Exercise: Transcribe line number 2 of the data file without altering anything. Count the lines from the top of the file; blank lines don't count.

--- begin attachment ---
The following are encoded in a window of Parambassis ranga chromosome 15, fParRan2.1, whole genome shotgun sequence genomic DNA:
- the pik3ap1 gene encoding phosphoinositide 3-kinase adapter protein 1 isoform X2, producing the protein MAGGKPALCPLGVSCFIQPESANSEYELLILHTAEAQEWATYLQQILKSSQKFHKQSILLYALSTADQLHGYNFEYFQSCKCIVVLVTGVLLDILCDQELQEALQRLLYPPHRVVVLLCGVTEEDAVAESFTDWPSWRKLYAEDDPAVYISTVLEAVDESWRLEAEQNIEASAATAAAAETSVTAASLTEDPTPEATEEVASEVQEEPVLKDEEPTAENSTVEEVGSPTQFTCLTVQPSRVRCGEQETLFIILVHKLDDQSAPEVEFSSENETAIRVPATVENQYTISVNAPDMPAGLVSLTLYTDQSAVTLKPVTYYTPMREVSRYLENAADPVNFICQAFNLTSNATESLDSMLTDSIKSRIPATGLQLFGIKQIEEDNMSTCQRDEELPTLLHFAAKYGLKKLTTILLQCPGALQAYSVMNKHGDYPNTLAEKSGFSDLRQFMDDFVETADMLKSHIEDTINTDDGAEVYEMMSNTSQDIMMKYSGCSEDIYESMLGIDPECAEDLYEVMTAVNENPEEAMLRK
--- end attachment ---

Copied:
- the pik3ap1 gene encoding phosphoinositide 3-kinase adapter protein 1 isoform X2, producing the protein MAGGKPALCPLGVSCFIQPESANSEYELLILHTAEAQEWATYLQQILKSSQKFHKQSILLYALSTADQLHGYNFEYFQSCKCIVVLVTGVLLDILCDQELQEALQRLLYPPHRVVVLLCGVTEEDAVAESFTDWPSWRKLYAEDDPAVYISTVLEAVDESWRLEAEQNIEASAATAAAAETSVTAASLTEDPTPEATEEVASEVQEEPVLKDEEPTAENSTVEEVGSPTQFTCLTVQPSRVRCGEQETLFIILVHKLDDQSAPEVEFSSENETAIRVPATVENQYTISVNAPDMPAGLVSLTLYTDQSAVTLKPVTYYTPMREVSRYLENAADPVNFICQAFNLTSNATESLDSMLTDSIKSRIPATGLQLFGIKQIEEDNMSTCQRDEELPTLLHFAAKYGLKKLTTILLQCPGALQAYSVMNKHGDYPNTLAEKSGFSDLRQFMDDFVETADMLKSHIEDTINTDDGAEVYEMMSNTSQDIMMKYSGCSEDIYESMLGIDPECAEDLYEVMTAVNENPEEAMLRK